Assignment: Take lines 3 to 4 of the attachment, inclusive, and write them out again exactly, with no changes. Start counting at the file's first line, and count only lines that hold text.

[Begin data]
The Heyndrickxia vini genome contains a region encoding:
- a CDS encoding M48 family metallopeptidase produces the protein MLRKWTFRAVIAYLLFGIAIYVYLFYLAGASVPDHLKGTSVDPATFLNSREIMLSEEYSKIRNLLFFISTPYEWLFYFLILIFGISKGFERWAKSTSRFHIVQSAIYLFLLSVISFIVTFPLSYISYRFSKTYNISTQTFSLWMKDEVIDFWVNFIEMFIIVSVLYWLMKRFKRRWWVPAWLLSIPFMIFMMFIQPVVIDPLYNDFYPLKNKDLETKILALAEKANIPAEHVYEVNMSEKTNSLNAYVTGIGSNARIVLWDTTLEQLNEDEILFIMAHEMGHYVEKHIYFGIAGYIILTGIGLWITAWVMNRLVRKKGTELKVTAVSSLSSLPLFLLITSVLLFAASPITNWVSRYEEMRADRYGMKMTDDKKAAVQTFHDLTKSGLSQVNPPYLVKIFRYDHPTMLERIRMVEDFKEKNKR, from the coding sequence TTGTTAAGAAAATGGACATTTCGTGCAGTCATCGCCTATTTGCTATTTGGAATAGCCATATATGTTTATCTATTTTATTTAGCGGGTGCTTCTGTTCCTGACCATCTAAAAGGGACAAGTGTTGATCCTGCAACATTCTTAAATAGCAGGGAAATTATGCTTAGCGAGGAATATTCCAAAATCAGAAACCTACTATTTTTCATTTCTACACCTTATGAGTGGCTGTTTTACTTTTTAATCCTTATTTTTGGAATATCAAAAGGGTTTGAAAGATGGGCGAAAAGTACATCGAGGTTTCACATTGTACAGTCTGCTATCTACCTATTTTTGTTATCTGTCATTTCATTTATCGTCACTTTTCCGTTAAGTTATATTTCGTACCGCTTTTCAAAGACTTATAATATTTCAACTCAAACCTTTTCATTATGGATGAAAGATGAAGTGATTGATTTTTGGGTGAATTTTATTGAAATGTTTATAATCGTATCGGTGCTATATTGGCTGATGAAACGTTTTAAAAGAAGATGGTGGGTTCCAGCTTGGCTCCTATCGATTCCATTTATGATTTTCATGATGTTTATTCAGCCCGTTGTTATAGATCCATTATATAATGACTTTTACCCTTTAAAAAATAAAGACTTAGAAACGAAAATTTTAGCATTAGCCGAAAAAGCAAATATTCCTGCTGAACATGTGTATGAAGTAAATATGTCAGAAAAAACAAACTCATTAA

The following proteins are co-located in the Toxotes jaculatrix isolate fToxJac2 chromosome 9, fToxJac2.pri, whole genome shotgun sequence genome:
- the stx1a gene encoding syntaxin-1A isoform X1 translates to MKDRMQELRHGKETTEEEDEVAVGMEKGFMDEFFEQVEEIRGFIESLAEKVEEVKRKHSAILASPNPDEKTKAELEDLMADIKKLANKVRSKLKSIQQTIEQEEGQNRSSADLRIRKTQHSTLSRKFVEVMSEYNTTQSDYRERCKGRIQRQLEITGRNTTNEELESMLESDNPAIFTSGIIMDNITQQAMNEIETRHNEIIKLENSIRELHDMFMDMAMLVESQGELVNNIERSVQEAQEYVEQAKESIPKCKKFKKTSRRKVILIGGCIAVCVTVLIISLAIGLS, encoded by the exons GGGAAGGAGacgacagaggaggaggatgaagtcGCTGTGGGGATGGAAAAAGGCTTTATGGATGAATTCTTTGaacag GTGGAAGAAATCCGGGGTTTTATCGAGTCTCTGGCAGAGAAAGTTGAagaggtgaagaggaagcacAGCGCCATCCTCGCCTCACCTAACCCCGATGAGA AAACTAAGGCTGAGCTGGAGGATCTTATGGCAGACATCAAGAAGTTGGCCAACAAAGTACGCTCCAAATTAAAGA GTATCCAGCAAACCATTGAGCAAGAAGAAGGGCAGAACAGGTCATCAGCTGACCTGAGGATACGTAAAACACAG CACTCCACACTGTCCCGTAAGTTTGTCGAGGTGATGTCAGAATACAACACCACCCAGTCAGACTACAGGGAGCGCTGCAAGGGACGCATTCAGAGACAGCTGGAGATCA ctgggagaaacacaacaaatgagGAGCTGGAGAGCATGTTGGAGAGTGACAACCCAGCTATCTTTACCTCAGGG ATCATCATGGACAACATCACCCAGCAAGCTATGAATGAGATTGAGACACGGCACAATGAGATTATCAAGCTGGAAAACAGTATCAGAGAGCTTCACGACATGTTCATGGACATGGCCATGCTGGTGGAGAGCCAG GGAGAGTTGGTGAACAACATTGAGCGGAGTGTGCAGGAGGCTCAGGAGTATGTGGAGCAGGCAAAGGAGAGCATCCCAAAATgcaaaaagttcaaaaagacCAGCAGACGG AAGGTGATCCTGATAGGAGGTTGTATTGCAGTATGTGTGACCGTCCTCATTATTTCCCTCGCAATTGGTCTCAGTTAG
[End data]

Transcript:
The following proteins are co-located in the Toxotes jaculatrix isolate fToxJac2 chromosome 9, fToxJac2.pri, whole genome shotgun sequence genome:
- the stx1a gene encoding syntaxin-1A isoform X1 translates to MKDRMQELRHGKETTEEEDEVAVGMEKGFMDEFFEQVEEIRGFIESLAEKVEEVKRKHSAILASPNPDEKTKAELEDLMADIKKLANKVRSKLKSIQQTIEQEEGQNRSSADLRIRKTQHSTLSRKFVEVMSEYNTTQSDYRERCKGRIQRQLEITGRNTTNEELESMLESDNPAIFTSGIIMDNITQQAMNEIETRHNEIIKLENSIRELHDMFMDMAMLVESQGELVNNIERSVQEAQEYVEQAKESIPKCKKFKKTSRRKVILIGGCIAVCVTVLIISLAIGLS, encoded by the exons GGGAAGGAGacgacagaggaggaggatgaagtcGCTGTGGGGATGGAAAAAGGCTTTATGGATGAATTCTTTGaacag GTGGAAGAAATCCGGGGTTTTATCGAGTCTCTGGCAGAGAAAGTTGAagaggtgaagaggaagcacAGCGCCATCCTCGCCTCACCTAACCCCGATGAGA AAACTAAGGCTGAGCTGGAGGATCTTATGGCAGACATCAAGAAGTTGGCCAACAAAGTACGCTCCAAATTAAAGA GTATCCAGCAAACCATTGAGCAAGAAGAAGGGCAGAACAGGTCATCAGCTGACCTGAGGATACGTAAAACACAG CACTCCACACTGTCCCGTAAGTTTGTCGAGGTGATGTCAGAATACAACACCACCCAGTCAGACTACAGGGAGCGCTGCAAGGGACGCATTCAGAGACAGCTGGAGATCA ctgggagaaacacaacaaatgagGAGCTGGAGAGCATGTTGGAGAGTGACAACCCAGCTATCTTTACCTCAGGG ATCATCATGGACAACATCACCCAGCAAGCTATGAATGAGATTGAGACACGGCACAATGAGATTATCAAGCTGGAAAACAGTATCAGAGAGCTTCACGACATGTTCATGGACATGGCCATGCTGGTGGAGAGCCAG GGAGAGTTGGTGAACAACATTGAGCGGAGTGTGCAGGAGGCTCAGGAGTATGTGGAGCAGGCAAAGGAGAGCATCCCAAAATgcaaaaagttcaaaaagacCAGCAGACGG AAGGTGATCCTGATAGGAGGTTGTATTGCAGTATGTGTGACCGTCCTCATTATTTCCCTCGCAATTGGTCTCAGTTAG